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Stefany v. Synek

FEBRUARY 4, 1965.




Appeal from the Circuit Court of Cook County, Probate division; the Hon. JAMES M. CORCORAN, Judge, presiding. Judgment affirmed.


This is an appeal from an order of the Probate Court admitting the will of Julia Roht to probate. At the same time the court revoked letters of administration previously issued to respondent-appellant Elmer J. Stefany, and appointed Henry T. Synek as executor. The court ordered Stefany to turn over the assets of the estate to the executor. From these orders Stefany and the other appellants have appealed.

The last page of the will as submitted by Stefany to the Probate Court was torn, so that the instrument does not contain the names of any attesting witnesses. The will is duly signed and an attestation clause follows, certifying that the will was signed in the presence of the attesting witnesses who subscribed their names at the request of the testator, and it then continues:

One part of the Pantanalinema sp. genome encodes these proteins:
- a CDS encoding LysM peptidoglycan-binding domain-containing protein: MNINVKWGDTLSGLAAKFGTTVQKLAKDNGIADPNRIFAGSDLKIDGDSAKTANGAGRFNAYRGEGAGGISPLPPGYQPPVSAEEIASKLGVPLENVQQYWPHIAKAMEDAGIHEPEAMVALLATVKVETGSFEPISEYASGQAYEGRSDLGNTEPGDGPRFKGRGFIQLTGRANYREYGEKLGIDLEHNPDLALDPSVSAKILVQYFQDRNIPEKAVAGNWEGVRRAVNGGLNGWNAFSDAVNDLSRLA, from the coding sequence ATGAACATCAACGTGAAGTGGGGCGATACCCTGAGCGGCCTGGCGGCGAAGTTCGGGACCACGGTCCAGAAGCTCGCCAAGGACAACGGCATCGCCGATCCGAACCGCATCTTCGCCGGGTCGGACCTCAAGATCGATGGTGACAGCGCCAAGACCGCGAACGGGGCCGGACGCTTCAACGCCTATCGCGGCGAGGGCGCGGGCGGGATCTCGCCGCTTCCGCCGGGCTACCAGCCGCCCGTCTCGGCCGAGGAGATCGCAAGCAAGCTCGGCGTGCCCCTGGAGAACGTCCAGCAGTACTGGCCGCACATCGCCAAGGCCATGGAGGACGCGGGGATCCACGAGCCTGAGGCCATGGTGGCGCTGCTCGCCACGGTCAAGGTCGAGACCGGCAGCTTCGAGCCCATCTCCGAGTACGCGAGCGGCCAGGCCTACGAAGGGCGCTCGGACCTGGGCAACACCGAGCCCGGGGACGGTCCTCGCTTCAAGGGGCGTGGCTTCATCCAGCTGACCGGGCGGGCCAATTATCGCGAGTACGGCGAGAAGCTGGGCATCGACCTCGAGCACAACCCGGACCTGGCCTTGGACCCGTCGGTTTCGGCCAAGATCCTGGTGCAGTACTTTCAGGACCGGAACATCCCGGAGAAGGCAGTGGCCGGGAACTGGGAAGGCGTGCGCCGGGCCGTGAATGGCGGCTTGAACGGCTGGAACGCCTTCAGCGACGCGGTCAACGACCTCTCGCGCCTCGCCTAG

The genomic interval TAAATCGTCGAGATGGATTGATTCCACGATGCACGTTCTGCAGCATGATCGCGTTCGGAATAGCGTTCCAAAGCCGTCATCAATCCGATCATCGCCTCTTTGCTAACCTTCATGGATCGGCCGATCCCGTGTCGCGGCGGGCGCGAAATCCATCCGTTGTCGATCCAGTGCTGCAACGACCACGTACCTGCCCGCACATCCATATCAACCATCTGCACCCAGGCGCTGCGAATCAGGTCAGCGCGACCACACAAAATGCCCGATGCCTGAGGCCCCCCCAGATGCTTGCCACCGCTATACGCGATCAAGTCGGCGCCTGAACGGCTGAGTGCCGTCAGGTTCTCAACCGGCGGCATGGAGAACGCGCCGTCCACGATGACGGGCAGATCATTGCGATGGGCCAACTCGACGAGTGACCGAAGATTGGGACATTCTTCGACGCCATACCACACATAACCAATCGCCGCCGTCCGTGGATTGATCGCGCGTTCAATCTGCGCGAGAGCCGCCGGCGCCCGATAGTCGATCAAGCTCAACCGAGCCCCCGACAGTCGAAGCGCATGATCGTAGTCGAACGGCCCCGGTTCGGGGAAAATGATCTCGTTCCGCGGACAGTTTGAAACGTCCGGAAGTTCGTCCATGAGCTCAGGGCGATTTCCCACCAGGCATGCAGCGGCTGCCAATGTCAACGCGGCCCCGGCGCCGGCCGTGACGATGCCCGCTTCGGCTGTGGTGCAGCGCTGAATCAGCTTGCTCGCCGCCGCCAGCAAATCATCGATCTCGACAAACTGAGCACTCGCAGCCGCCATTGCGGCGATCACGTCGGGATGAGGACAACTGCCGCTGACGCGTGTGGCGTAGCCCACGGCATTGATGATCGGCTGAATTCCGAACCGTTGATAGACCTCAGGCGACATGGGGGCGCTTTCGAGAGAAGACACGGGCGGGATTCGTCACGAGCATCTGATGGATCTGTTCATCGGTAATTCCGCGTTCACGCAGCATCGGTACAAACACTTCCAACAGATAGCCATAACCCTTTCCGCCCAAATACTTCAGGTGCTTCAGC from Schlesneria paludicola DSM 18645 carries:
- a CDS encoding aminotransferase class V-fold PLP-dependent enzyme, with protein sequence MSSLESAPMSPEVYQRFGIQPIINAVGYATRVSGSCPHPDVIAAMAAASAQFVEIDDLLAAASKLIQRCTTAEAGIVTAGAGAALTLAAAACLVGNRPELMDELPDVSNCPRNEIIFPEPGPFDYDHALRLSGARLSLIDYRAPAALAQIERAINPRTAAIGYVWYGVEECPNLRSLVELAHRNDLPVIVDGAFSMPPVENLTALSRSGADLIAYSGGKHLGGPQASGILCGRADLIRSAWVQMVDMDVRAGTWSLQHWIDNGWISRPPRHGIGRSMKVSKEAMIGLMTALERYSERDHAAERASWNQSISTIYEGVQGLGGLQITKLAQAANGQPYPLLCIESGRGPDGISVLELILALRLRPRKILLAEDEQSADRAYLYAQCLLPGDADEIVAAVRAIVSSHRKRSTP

"[W]e hereby certify that at the time of the execution hereof we believe said Julia Judith Roht . . . Testatrix, to be of sound. . . ."

at which point the will is torn in a jagged line.

The question presented to us is whether the mutilated condition of the will constitutes a revocation in accordance with Section 46 of the Probate Act (Ill. Rev Stats c 3, § 46 (1963)), which provides in part as follows: